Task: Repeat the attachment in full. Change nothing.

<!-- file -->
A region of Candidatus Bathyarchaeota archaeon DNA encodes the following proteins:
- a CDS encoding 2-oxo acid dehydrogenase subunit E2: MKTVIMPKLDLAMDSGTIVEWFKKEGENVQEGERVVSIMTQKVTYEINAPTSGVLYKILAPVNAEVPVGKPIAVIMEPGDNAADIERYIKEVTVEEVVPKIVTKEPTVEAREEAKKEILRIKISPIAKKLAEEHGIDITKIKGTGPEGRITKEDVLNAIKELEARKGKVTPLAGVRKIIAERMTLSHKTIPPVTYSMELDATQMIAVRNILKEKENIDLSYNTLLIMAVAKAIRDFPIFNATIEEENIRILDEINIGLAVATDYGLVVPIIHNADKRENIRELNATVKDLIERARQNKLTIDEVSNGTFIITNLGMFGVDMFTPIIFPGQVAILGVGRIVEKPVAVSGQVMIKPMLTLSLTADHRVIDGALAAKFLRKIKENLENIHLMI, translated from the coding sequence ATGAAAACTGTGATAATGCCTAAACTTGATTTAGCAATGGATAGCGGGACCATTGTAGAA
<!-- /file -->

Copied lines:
A region of Candidatus Bathyarchaeota archaeon DNA encodes the following proteins:
- a CDS encoding 2-oxo acid dehydrogenase subunit E2: MKTVIMPKLDLAMDSGTIVEWFKKEGENVQEGERVVSIMTQKVTYEINAPTSGVLYKILAPVNAEVPVGKPIAVIMEPGDNAADIERYIKEVTVEEVVPKIVTKEPTVEAREEAKKEILRIKISPIAKKLAEEHGIDITKIKGTGPEGRITKEDVLNAIKELEARKGKVTPLAGVRKIIAERMTLSHKTIPPVTYSMELDATQMIAVRNILKEKENIDLSYNTLLIMAVAKAIRDFPIFNATIEEENIRILDEINIGLAVATDYGLVVPIIHNADKRENIRELNATVKDLIERARQNKLTIDEVSNGTFIITNLGMFGVDMFTPIIFPGQVAILGVGRIVEKPVAVSGQVMIKPMLTLSLTADHRVIDGALAAKFLRKIKENLENIHLMI, translated from the coding sequence ATGAAAACTGTGATAATGCCTAAACTTGATTTAGCAATGGATAGCGGGACCATTGTAGAA